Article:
Aurora made us cacio e pepe when she came to visit from Rome. For those of you who have visited Rome, you know that this is one of the local specialties. It is a recipe that seems so simple to make yet is probably one of the most difficult. There are only three main ingredients: spaghetti, cacio (a semi-soft salty sheep milk cheese called Pecorino Romano), and pepper. The challenge is using the right combination of ingredients and timing your method to produce a rich creamy sauce.

The word simple is probably one that I use most often in this blog. In Italian cooking, it is the simple flavors of fresh foods that produce the memorable meals. In my yoga practice, simple breath flows through the body preparing for complex postures. In the living of life, mindfulness affords the simplest path possible while knowing that is also quite complex. Life is paradox.

It is not easy to live with this reality. Our nature craves clarity and certainty. In my clinical practice, I work with the unhelpful thinking styles that cause problems. One of these is the “black and white” or “all or nothing” thinking style. This is an automatic thought that arises in the day-to-day living of life:  “my whole day is ruined” when one event doesn’t go our way, “he’s evil” because of one action, “I’m never”, “you always”, and the list can go on. The goal is to notice when these automatic thoughts come up, challenge their veracity, and gently tell ourselves a different, more helpful thought to cope with the issue facing us.

So, back to cacio e pepe. It is both simple and difficult. A paradox and not at all black or white. The simplicity is in the three basic ingredients. Aurora brought the cacio from Rome. It is a young, tangy cheese that becomes creamy when melted. Fresh ground pepper, olive oil, and the spaghetti combines with some of the starchy water from boiling the pasta to finish the simple list of ingredients.

The difficulty is in the process. First, heat the olive oil and pepper in a sauté pan while boiling the pasta. Melt some finely grated cacio in the pan, along with a couple of tablespoons of the starchy water, stirring to create a creamy mix without letting the cheese become solid. When the pasta is al dente, add it to the pan along with some starchy water and vigorously stir until achieving the right consistency. It’s a recipe that Marco and I have yet to master and one that with time and patience will reap rewards.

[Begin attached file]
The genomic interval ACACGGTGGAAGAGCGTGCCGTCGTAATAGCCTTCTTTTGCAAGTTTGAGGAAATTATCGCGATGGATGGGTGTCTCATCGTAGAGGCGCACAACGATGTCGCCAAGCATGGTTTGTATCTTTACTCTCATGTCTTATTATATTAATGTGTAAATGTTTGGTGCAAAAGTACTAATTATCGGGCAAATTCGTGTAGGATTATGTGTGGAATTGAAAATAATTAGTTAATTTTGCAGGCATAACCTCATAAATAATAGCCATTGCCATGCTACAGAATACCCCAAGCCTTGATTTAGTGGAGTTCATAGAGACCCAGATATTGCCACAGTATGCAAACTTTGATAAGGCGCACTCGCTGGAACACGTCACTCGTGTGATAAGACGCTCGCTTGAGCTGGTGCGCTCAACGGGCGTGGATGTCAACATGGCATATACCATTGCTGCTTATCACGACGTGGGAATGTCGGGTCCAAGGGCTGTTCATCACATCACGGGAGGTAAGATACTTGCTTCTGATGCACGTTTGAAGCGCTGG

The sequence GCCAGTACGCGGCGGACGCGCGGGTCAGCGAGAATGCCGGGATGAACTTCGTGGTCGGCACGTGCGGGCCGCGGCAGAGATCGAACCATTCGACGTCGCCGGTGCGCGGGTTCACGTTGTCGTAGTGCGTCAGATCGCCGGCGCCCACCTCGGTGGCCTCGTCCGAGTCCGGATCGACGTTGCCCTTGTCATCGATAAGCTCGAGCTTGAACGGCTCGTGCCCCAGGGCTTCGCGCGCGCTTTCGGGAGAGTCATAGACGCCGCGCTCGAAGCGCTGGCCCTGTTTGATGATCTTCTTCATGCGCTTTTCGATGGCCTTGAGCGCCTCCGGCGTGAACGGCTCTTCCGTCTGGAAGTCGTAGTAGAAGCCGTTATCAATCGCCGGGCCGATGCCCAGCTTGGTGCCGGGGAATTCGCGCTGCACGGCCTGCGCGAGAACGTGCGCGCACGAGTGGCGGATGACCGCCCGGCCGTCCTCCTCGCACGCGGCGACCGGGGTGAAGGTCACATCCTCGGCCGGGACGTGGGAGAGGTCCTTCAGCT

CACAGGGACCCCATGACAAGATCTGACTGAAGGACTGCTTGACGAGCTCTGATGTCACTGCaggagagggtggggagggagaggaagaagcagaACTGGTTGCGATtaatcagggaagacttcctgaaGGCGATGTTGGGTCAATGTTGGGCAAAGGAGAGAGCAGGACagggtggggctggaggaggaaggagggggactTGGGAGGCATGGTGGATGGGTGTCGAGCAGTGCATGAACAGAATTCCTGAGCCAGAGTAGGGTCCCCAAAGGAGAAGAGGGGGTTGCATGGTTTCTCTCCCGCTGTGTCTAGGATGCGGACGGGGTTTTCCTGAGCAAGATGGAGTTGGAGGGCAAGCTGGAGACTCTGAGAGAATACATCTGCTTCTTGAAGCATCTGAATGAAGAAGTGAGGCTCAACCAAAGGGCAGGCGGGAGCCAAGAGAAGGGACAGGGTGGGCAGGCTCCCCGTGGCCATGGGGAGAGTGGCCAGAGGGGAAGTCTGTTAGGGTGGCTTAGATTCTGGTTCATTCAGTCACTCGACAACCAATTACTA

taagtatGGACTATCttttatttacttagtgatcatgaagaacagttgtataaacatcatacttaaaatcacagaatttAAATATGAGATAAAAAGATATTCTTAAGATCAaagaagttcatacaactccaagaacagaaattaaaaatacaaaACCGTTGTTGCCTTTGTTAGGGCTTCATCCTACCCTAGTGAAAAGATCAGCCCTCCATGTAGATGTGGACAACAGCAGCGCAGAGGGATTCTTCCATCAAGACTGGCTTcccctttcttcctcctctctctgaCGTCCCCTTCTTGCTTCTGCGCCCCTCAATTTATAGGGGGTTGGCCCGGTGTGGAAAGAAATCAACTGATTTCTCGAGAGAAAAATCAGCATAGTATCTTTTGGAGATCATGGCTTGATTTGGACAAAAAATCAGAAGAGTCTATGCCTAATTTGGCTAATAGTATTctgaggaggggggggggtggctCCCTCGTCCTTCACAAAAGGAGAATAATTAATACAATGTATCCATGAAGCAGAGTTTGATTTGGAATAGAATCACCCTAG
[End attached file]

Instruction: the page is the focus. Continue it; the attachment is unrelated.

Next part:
I’ll post again once we feel confident that we’ve mastered the difficult simplicity of this fine dish! Enjoy experimenting for yourself!

Buon appetito!

Little dessert waffles, “neole”

We had Marco’s cousin (cugino) and his family staying with us last weekend. They live in Rome and wanted to visit us and enjoy a real American Halloween. . . and a Salem one at that! They brought us a ferro and Aurora taught us how to make neole. She calls them neole, a typical name from Abruzzo, but other regions call the cute little waffles ferretelle, pizzelle, cancellate, nevole, or nivole and are eaten as a dessert or a sweet breakfast.

The different names are a reflection of the reality in Italy that every 30 kilometers there is a different dialect. The further away you get, the harder to understand another compatriots language. It’s not like our accents in the U.S., it is really another language. Thus, the yummy waffles have the various names and perhaps even local tweaks to the recipe to reflect the unique diet and custom. 

This is a blog about food and lifestyle, lifestyle and food in a marriage of American and Italian culture. What a fun activity it was to spend time with family and make these tasty treats! She talked about making these with her grandmother as we measured, mixed, and poured. We took turns holding the ferro over the fire of the gas stove. We tasted as we cooked. It was time spent enjoying the cooking process of hand-made food, being with family, and eating the fruits of our labors.


  • 2 eggs
  • 4 tablespoons sugar
  • 4 tablespoons olive oil
  • 3/4 cup flour
  • other additions: a little vanilla, some grated lemon
  • fillings/toppings: Nutella, jams and jellies, syrup, etc. . . 


  1. mix the batter together
  2. pour a tablespoon of batter in the ferro, close, squeeze lightly
  3. cook till golden-yellow and turn, cooking the other side till golden-yellow

***you can purchase the ferro on Amazon. It’s called a SCI Scandicrafts Stovetop Pizzelle Iron

Buon appetito!